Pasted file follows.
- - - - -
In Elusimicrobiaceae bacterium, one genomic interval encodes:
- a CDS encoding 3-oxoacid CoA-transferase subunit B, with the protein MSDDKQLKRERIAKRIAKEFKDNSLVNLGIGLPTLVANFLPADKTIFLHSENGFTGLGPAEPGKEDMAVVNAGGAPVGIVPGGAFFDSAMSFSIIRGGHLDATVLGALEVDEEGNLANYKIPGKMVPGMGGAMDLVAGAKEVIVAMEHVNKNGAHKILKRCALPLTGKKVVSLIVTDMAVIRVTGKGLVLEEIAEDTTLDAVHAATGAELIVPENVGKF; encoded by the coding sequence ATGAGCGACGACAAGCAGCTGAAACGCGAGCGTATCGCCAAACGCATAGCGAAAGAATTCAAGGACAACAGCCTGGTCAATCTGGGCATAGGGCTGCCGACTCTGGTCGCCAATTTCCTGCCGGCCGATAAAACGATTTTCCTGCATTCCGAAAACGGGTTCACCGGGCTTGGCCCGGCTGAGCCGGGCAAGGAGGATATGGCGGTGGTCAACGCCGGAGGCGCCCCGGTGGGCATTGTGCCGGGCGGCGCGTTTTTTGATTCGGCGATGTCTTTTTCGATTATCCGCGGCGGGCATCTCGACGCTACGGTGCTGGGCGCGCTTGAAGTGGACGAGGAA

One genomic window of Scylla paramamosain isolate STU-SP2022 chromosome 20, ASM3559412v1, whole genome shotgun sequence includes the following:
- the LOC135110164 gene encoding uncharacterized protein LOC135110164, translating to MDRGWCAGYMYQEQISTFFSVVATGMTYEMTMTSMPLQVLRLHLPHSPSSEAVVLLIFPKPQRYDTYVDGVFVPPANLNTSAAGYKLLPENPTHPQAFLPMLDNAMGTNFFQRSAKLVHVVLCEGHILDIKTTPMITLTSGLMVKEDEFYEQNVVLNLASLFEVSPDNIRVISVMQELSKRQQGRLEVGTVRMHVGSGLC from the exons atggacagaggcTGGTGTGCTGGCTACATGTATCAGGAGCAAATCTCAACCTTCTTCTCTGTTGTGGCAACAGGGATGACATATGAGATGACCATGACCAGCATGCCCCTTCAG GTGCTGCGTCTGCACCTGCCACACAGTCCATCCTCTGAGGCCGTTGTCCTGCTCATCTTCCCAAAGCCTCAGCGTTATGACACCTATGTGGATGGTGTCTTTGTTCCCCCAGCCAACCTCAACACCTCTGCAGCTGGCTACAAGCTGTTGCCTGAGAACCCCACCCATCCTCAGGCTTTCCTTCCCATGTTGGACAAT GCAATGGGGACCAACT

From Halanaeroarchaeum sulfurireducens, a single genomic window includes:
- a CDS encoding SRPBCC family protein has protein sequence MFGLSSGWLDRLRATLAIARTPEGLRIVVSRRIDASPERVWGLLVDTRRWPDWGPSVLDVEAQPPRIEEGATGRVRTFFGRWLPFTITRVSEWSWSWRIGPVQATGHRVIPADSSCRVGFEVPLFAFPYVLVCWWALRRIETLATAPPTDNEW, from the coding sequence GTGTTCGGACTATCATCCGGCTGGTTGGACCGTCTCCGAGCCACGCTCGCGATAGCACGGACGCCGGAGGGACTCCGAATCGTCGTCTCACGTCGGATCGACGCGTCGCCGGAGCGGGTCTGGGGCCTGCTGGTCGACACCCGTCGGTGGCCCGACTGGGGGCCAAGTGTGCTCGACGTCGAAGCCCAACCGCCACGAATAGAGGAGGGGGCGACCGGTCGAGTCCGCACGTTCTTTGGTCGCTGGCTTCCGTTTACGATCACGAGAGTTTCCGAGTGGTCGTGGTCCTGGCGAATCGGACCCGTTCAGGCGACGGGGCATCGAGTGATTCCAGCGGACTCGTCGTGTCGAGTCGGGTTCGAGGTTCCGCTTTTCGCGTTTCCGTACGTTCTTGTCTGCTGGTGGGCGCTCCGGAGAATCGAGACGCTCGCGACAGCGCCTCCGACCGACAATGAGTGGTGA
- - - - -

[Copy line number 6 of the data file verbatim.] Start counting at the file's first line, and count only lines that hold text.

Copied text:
- a CDS encoding SRPBCC family protein has protein sequence MFGLSSGWLDRLRATLAIARTPEGLRIVVSRRIDASPERVWGLLVDTRRWPDWGPSVLDVEAQPPRIEEGATGRVRTFFGRWLPFTITRVSEWSWSWRIGPVQATGHRVIPADSSCRVGFEVPLFAFPYVLVCWWALRRIETLATAPPTDNEW, from the coding sequence GTGTTCGGACTATCATCCGGCTGGTTGGACCGTCTCCGAGCCACGCTCGCGATAGCACGGACGCCGGAGGGACTCCGAATCGTCGTCTCACGTCGGATCGACGCGTCGCCGGAGCGGGTCTGGGGCCTGCTGGTCGACACCCGTCGGTGGCCCGACTGGGGGCCAAGTGTGCTCGACGTCGAAGCCCAACCGCCACGAATAGAGGAGGGGGCGACCGGTCGAGTCCGCACGTTCTTTGGTCGCTGGCTTCCGTTTACGATCACGAGAGTTTCCGAGTGGTCGTGGTCCTGGCGAATCGGACCCGTTCAGGCGACGGGGCATCGAGTGATTCCAGCGGACTCGTCGTGTCGAGTCGGGTTCGAGGTTCCGCTTTTCGCGTTTCCGTACGTTCTTGTCTGCTGGTGGGCGCTCCGGAGAATCGAGACGCTCGCGACAGCGCCTCCGACCGACAATGAGTGGTGA